This upcoming Friday's protest is themed, "Women Can't Wait," according to CNN. It is geared toward "increasing women and girls' education, advancing reproductive justice and centering women and girls in climate solutions works," according to the Fire Drill Friday website, as CBS News reported.
The following week will focus war and the military, according to the Fire Drill Friday website. "Just one percent of the 2019 military budget of $716 billion would be enough to fund 128,879 green infrastructure jobs instead, and it would take just 11 percent — or $80 billion — to produce enough wind and solar energy to power every household in the United States," the site reads.
The Friday protests, which are inspired by Greta Thunberg's Fridays For Climate school strikes, will continue through January.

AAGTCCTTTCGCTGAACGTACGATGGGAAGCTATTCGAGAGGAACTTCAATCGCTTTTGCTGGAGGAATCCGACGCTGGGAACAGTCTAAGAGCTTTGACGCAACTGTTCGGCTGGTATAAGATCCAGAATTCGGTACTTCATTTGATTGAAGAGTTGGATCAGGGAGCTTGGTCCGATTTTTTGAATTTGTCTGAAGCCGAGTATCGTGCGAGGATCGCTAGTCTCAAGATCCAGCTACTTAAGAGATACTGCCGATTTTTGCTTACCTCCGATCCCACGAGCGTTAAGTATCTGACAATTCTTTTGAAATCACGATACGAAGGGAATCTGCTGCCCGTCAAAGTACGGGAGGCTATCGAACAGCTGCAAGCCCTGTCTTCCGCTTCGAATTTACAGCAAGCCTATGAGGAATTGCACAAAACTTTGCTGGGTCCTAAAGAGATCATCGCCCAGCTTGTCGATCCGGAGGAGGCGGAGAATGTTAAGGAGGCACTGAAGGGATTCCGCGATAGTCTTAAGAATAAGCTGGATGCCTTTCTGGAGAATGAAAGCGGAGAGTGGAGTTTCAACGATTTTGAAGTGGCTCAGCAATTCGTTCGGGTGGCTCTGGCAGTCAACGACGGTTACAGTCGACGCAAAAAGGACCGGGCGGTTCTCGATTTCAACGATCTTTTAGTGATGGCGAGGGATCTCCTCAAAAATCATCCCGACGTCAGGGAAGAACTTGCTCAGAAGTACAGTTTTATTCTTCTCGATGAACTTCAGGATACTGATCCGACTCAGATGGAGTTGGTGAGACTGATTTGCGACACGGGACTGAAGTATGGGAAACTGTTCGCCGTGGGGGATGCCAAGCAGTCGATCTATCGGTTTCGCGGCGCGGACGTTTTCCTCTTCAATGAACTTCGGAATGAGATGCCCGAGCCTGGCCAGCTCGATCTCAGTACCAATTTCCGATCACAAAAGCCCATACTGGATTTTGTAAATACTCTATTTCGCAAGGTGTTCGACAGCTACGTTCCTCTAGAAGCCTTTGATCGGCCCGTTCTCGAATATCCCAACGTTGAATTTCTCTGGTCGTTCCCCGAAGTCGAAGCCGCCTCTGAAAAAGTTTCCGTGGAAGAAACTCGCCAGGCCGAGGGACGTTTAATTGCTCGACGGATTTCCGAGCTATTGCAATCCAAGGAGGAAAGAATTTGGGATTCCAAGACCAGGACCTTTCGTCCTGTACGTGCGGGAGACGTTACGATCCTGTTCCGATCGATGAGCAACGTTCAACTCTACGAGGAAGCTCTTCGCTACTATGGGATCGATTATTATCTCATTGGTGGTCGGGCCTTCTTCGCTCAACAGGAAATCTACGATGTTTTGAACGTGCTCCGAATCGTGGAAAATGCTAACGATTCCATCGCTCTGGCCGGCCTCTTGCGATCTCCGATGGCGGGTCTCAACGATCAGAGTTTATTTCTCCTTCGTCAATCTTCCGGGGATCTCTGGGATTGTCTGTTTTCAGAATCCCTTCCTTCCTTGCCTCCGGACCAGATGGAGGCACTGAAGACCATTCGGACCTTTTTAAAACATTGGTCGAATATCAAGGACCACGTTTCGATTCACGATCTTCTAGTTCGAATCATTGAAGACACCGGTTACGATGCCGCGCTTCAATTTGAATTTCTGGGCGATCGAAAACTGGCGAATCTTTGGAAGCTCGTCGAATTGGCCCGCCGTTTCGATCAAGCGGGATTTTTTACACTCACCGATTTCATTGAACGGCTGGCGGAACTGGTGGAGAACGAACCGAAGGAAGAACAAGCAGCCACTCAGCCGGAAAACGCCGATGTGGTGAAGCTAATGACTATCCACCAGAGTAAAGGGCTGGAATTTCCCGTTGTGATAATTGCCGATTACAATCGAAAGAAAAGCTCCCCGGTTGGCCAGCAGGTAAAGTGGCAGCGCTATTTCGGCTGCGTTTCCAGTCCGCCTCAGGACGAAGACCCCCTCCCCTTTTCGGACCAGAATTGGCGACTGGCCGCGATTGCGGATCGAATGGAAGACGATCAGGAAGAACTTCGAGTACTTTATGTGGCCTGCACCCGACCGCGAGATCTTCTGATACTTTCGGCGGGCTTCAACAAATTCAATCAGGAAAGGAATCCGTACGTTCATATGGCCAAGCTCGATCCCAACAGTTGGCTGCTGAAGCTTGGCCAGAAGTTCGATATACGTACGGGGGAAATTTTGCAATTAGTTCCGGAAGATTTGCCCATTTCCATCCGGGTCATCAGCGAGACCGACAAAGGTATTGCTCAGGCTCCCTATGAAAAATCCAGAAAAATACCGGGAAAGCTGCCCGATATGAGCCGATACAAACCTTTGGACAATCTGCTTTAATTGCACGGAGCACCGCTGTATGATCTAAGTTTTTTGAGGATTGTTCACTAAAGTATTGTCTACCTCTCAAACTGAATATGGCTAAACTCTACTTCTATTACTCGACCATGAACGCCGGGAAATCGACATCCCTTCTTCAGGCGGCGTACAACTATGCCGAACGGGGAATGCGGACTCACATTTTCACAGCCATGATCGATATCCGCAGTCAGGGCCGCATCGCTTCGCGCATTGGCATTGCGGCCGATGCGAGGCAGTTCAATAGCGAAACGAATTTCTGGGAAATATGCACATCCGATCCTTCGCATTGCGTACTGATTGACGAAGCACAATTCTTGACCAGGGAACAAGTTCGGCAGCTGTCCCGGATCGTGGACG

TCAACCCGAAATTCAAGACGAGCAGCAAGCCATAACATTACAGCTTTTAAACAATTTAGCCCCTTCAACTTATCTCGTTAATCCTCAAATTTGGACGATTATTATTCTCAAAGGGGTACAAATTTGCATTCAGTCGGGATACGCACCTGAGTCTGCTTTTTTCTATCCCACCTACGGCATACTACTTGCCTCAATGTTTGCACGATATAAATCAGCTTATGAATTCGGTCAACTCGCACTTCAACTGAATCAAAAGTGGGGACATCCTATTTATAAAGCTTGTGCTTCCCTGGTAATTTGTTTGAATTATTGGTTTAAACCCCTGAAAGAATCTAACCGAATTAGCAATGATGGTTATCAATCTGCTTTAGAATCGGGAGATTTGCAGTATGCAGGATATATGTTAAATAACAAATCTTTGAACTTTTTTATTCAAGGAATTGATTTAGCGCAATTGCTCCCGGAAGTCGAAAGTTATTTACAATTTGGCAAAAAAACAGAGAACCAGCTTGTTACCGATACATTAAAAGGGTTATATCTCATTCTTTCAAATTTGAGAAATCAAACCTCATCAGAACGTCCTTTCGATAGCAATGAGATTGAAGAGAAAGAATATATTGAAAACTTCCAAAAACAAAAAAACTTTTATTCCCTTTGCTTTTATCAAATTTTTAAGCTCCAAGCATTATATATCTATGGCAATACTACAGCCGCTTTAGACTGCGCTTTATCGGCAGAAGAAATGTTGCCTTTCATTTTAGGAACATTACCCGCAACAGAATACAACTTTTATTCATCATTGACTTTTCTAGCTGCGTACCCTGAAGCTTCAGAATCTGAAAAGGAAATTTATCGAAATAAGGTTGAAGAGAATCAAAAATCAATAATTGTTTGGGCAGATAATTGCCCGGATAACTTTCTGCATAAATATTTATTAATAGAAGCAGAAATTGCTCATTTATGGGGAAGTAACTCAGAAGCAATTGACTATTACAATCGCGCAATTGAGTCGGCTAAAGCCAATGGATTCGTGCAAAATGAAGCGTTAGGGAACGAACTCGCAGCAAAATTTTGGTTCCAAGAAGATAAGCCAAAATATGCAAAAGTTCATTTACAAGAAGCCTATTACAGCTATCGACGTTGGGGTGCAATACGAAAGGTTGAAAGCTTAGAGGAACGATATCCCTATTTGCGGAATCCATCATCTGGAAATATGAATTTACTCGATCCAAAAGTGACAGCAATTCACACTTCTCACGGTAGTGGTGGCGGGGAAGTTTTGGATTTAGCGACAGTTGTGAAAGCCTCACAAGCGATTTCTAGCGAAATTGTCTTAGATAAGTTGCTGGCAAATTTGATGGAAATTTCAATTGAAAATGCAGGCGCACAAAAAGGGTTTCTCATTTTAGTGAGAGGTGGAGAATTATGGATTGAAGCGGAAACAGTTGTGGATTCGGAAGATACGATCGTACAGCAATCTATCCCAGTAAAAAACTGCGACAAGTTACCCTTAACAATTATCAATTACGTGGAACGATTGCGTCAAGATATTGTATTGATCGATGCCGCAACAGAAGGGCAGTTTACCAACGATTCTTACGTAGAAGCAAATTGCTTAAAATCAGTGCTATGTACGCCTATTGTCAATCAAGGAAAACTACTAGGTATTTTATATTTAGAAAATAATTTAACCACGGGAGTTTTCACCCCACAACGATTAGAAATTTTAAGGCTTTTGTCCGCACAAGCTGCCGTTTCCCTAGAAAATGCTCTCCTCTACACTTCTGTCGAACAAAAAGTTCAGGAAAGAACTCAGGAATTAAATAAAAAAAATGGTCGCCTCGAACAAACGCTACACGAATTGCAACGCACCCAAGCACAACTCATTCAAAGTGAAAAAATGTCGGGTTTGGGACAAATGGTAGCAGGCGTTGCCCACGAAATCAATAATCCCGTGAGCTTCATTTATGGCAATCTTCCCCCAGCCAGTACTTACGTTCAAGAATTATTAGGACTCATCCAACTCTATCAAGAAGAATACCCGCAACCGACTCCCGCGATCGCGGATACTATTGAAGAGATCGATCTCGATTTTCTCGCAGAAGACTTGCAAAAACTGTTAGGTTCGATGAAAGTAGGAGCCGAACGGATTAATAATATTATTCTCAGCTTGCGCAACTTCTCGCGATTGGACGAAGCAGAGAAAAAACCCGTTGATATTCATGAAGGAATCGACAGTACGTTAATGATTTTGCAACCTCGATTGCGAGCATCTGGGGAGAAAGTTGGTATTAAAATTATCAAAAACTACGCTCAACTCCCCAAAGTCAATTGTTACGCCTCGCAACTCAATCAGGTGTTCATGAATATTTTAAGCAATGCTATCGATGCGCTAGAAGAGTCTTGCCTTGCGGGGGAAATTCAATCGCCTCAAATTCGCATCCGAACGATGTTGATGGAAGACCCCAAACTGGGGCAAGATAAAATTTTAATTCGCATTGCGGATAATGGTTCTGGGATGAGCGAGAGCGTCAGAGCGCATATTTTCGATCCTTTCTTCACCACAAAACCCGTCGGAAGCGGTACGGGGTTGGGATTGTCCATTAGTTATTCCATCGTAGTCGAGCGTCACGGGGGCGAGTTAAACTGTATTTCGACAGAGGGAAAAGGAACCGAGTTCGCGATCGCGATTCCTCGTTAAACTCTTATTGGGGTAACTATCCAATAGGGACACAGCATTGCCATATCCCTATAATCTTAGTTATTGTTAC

"I can no longer stand by and let our elected officials ignore — and even worse — empower — the industries that are destroying our planet for profit. We can not continue to stand for this," Fonda wrote on Firedrillfridays.com.
Fire Drill Friday does say which other celebrities will lend their star power to the cause and join her in DC.
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At first glance, you wouldn't think avocados and almonds could harm bees; but a closer look at how these popular crops are produced reveals their potentially detrimental effect on pollinators.